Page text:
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I have a sneaking suspicion that Portacloy could fish into the winter with whiting being the target species. There could be sea trout to be caught off the sand too. For now, we headed back to Castlebar via the West End Bar in Bangor and a fine pint of porter while chatting to Seamus there. All in all, a grand day was had.

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Fishing in Ireland, sea angling, shore fishing

Pining for the fjord

Those if you of a certain age will recall the famous Monty Python dead parrot sketch. Like the Norwegian Blue, I had been pining for a fjord. But this fjord is in Ireland – Killary harbour. Killary is a long, narrow and deep salt water inlet which forms part of the border between counties Mayo and Galway. These days it is intensively fished for farmed mussels, the long neat rows of buoys marking the ropes on which the shell fish are grown. Despite this human encroachment it is a great place for shore fishing and I wanted to try for a few Mackerel this evening.

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Rain had been threatening all day and by the time I set off in the evening cloudbursts were drenching the county. Silver rivulets ran down the slopes of the mountains as I drove along the serpentine road to Leenaun. The full moon meant big tides this week and there was no shortage of water when I reached my favourite spot. However the big tides also brought a familiar menace – drifting weed. Every cast brought that slow heavy drag and another few minutes wasted clearing wrack from the hooks.  I moved to a spot further down the harbour to see if I could find some clear water but the problem persisted. At last something fishy grabbed the lure but instead of the hoped for mackerel it was a small Pollock. Half-a-dozen of these chaps gave me some small measure of fun before I beat a retreat, defeated by the weed. I needed a plan ‘B’.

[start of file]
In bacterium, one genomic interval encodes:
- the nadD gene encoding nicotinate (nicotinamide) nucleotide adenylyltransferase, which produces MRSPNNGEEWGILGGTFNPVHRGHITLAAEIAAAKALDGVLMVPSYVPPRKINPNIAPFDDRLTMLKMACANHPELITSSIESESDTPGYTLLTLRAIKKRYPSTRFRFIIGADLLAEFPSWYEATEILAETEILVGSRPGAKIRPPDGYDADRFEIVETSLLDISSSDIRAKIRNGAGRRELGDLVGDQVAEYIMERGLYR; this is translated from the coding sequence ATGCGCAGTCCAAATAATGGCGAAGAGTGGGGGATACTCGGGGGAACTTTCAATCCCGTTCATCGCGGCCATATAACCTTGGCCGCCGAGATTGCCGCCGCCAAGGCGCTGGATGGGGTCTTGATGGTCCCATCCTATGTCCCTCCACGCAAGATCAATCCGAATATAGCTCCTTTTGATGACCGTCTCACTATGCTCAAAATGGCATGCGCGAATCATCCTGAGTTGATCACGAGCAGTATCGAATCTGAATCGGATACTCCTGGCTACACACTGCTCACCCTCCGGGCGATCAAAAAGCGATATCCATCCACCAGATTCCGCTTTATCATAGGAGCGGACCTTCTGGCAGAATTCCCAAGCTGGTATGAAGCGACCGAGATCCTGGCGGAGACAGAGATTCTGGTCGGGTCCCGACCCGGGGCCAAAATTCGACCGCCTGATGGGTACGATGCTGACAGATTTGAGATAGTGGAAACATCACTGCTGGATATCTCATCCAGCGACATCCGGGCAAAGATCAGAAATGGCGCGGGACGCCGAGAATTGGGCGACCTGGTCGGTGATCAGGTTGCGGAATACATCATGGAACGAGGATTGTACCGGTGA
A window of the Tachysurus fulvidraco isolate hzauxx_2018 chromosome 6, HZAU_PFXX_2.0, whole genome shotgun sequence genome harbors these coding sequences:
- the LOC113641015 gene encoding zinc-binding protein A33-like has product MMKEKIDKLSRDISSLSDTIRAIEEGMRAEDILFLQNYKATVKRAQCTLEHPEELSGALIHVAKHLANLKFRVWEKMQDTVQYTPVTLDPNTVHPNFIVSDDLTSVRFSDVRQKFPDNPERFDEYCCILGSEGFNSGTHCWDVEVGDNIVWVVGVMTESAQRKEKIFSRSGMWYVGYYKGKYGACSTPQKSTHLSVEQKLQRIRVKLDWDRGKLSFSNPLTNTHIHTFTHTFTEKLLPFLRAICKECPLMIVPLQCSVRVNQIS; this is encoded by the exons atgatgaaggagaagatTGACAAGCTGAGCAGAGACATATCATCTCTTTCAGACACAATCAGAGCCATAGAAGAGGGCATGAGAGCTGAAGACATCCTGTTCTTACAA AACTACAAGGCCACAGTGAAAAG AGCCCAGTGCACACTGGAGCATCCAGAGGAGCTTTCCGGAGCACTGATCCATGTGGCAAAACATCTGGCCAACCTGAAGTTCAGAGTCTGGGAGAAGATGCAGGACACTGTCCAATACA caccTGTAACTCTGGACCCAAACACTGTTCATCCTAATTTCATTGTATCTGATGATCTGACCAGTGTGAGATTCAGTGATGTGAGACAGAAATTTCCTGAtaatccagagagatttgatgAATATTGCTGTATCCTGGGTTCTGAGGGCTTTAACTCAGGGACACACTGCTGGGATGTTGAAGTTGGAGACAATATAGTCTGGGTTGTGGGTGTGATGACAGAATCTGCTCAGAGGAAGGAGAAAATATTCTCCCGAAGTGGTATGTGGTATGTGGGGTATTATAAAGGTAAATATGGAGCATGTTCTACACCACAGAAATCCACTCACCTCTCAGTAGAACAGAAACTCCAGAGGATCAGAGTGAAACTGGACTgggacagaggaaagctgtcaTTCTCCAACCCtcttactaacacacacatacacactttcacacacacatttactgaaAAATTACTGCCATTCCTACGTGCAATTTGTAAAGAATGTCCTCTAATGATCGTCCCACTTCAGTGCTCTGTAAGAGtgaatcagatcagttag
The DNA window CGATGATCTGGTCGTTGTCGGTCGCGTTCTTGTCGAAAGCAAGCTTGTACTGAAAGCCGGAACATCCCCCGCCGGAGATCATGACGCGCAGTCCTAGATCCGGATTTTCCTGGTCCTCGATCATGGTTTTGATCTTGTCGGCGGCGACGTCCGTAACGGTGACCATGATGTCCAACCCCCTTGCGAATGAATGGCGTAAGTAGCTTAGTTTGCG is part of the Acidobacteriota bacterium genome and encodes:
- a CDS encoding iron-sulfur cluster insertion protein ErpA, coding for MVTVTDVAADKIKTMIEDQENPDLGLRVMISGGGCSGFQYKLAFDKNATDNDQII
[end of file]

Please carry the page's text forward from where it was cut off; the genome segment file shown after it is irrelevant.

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Looking across to Mayo

Rod dismantled, I sat in the car for a few minutes to think over my options. In the end I decided to give Roonagh one more try so I headed up past the falls and on through the narrow defile which opens out as you near Louisburgh. More thundery rain chased me along the road but it dried up as I neared the pier. Disappointment awaited me though as the pier was deserted, a sure sign the fish are not around. Sure enough, cast after cast was unmolested but there was little weed here so it was pleasant just being out in the warm evening. I was probably day dreaming when the fish came along, that sudden jagged pull on the line, unmistakably a mackerel. It was to present a solitary figure by the end of the night.

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Not the biggest Mackerel I have ever seen but very welcome never the less.

A couple of locals came down to give it a try but I had just been lucky to bump into what seemed to be the only fish in the bay. We three fished stoically on as sun slowly set, turning the sky pink and amber. A perfect early Autumn evening to be out in the open, all it needed was a few more of the stripy fellows but it wasn’t to be. A velvet darkness descended as I drove home through the quiet of the Louisburg and the revelry of Westport. There is time yet for the shoals of mackerel to show up, some years they can be very late indeed. Somehow I sense they are just in short supply though.

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low cloud over the inner bay

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The car park is full, it must be busy on the islands